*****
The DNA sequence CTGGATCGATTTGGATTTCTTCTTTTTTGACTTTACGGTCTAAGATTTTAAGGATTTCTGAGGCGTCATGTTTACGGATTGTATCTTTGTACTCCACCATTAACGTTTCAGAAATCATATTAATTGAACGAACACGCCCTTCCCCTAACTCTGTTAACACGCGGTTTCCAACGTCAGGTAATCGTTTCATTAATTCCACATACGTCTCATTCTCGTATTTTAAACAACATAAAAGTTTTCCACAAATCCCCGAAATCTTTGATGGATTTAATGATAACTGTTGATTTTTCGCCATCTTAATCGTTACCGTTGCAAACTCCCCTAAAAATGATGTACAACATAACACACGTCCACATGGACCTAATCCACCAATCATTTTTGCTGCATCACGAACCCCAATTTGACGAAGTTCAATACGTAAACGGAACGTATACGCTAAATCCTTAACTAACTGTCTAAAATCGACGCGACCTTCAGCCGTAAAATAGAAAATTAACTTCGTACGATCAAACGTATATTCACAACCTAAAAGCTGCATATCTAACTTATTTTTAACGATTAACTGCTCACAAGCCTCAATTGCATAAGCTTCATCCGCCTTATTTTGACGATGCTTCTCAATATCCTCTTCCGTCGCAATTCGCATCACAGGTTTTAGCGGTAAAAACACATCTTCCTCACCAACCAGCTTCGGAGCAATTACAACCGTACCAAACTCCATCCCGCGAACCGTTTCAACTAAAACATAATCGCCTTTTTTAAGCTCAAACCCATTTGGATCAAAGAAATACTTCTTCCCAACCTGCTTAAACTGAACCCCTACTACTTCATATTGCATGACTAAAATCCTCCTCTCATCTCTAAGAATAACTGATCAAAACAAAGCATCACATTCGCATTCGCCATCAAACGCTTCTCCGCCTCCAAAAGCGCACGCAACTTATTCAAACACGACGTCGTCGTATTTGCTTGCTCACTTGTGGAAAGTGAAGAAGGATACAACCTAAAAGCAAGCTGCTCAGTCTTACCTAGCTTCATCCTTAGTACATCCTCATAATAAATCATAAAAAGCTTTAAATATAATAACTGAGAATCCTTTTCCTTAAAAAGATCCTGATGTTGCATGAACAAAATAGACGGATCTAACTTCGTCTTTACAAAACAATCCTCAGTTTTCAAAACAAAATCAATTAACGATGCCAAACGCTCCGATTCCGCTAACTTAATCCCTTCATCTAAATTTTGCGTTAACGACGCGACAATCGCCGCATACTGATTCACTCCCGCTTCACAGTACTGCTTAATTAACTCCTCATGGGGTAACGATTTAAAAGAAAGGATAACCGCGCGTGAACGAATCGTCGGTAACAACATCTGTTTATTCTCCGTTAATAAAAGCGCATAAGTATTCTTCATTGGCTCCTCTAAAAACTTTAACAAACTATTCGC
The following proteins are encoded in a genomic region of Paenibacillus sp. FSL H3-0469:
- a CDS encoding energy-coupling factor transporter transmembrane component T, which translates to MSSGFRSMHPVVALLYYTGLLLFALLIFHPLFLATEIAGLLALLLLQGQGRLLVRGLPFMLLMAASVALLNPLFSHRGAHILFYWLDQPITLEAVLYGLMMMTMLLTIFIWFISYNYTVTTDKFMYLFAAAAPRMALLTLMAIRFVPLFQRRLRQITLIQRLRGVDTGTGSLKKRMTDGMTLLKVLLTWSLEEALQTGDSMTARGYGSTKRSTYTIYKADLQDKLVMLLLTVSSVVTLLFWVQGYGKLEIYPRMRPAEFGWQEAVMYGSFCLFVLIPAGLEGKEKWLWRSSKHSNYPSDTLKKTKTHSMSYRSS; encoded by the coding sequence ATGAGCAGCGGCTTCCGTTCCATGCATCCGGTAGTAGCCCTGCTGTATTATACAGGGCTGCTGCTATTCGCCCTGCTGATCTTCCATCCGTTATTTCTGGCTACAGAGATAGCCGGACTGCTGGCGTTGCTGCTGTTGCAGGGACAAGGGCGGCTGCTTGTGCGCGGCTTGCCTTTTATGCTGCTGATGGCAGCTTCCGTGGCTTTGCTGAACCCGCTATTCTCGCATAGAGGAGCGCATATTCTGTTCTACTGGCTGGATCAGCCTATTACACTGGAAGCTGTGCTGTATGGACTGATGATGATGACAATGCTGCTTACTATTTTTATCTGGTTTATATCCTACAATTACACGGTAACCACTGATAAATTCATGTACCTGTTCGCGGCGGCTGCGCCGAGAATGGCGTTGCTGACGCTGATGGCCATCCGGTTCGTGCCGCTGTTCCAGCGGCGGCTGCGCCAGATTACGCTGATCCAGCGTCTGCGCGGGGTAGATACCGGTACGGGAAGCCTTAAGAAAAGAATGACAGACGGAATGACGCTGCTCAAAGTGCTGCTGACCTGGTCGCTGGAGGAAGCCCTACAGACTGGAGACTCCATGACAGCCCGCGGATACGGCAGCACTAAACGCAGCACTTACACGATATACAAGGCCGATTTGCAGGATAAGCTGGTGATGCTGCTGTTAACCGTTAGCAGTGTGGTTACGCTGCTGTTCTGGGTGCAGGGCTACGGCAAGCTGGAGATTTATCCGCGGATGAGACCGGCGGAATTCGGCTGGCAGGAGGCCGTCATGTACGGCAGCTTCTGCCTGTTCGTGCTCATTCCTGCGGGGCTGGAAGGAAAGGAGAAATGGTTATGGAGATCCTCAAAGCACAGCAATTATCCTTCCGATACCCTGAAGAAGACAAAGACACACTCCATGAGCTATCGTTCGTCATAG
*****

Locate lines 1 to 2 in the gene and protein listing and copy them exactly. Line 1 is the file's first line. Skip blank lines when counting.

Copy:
The DNA sequence CTGGATCGATTTGGATTTCTTCTTTTTTGACTTTACGGTCTAAGATTTTAAGGATTTCTGAGGCGTCATGTTTACGGATTGTATCTTTGTACTCCACCATTAACGTTTCAGAAATCATATTAATTGAACGAACACGCCCTTCCCCTAACTCTGTTAACACGCGGTTTCCAACGTCAGGTAATCGTTTCATTAATTCCACATACGTCTCATTCTCGTATTTTAAACAACATAAAAGTTTTCCACAAATCCCCGAAATCTTTGATGGATTTAATGATAACTGTTGATTTTTCGCCATCTTAATCGTTACCGTTGCAAACTCCCCTAAAAATGATGTACAACATAACACACGTCCACATGGACCTAATCCACCAATCATTTTTGCTGCATCACGAACCCCAATTTGACGAAGTTCAATACGTAAACGGAACGTATACGCTAAATCCTTAACTAACTGTCTAAAATCGACGCGACCTTCAGCCGTAAAATAGAAAATTAACTTCGTACGATCAAACGTATATTCACAACCTAAAAGCTGCATATCTAACTTATTTTTAACGATTAACTGCTCACAAGCCTCAATTGCATAAGCTTCATCCGCCTTATTTTGACGATGCTTCTCAATATCCTCTTCCGTCGCAATTCGCATCACAGGTTTTAGCGGTAAAAACACATCTTCCTCACCAACCAGCTTCGGAGCAATTACAACCGTACCAAACTCCATCCCGCGAACCGTTTCAACTAAAACATAATCGCCTTTTTTAAGCTCAAACCCATTTGGATCAAAGAAATACTTCTTCCCAACCTGCTTAAACTGAACCCCTACTACTTCATATTGCATGACTAAAATCCTCCTCTCATCTCTAAGAATAACTGATCAAAACAAAGCATCACATTCGCATTCGCCATCAAACGCTTCTCCGCCTCCAAAAGCGCACGCAACTTATTCAAACACGACGTCGTCGTATTTGCTTGCTCACTTGTGGAAAGTGAAGAAGGATACAACCTAAAAGCAAGCTGCTCAGTCTTACCTAGCTTCATCCTTAGTACATCCTCATAATAAATCATAAAAAGCTTTAAATATAATAACTGAGAATCCTTTTCCTTAAAAAGATCCTGATGTTGCATGAACAAAATAGACGGATCTAACTTCGTCTTTACAAAACAATCCTCAGTTTTCAAAACAAAATCAATTAACGATGCCAAACGCTCCGATTCCGCTAACTTAATCCCTTCATCTAAATTTTGCGTTAACGACGCGACAATCGCCGCATACTGATTCACTCCCGCTTCACAGTACTGCTTAATTAACTCCTCATGGGGTAACGATTTAAAAGAAAGGATAACCGCGCGTGAACGAATCGTCGGTAACAACATCTGTTTATTCTCCGTTAATAAAAGCGCATAAGTATTCTTCATTGGCTCCTCTAAAAACTTTAACAAACTATTCGC
The following proteins are encoded in a genomic region of Paenibacillus sp. FSL H3-0469: